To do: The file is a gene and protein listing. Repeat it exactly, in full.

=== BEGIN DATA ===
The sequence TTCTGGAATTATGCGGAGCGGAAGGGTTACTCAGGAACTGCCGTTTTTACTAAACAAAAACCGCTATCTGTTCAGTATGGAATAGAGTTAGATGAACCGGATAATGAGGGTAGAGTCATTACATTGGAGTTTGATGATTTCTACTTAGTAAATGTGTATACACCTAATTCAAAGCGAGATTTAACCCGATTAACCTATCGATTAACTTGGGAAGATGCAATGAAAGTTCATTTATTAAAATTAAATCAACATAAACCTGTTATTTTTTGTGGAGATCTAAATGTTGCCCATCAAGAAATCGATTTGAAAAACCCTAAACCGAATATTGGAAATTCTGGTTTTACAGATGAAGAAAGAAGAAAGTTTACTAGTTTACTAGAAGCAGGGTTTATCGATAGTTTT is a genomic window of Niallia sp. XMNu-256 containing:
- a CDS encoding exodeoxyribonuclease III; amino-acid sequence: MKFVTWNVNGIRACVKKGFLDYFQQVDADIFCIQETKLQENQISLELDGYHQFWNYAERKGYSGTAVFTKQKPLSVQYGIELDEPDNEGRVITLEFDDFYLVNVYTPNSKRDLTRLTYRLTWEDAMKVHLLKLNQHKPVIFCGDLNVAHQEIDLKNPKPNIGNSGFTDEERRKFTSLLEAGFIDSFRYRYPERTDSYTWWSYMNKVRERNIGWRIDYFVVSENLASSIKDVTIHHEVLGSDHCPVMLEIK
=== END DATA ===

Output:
The sequence TTCTGGAATTATGCGGAGCGGAAGGGTTACTCAGGAACTGCCGTTTTTACTAAACAAAAACCGCTATCTGTTCAGTATGGAATAGAGTTAGATGAACCGGATAATGAGGGTAGAGTCATTACATTGGAGTTTGATGATTTCTACTTAGTAAATGTGTATACACCTAATTCAAAGCGAGATTTAACCCGATTAACCTATCGATTAACTTGGGAAGATGCAATGAAAGTTCATTTATTAAAATTAAATCAACATAAACCTGTTATTTTTTGTGGAGATCTAAATGTTGCCCATCAAGAAATCGATTTGAAAAACCCTAAACCGAATATTGGAAATTCTGGTTTTACAGATGAAGAAAGAAGAAAGTTTACTAGTTTACTAGAAGCAGGGTTTATCGATAGTTTT is a genomic window of Niallia sp. XMNu-256 containing:
- a CDS encoding exodeoxyribonuclease III; amino-acid sequence: MKFVTWNVNGIRACVKKGFLDYFQQVDADIFCIQETKLQENQISLELDGYHQFWNYAERKGYSGTAVFTKQKPLSVQYGIELDEPDNEGRVITLEFDDFYLVNVYTPNSKRDLTRLTYRLTWEDAMKVHLLKLNQHKPVIFCGDLNVAHQEIDLKNPKPNIGNSGFTDEERRKFTSLLEAGFIDSFRYRYPERTDSYTWWSYMNKVRERNIGWRIDYFVVSENLASSIKDVTIHHEVLGSDHCPVMLEIK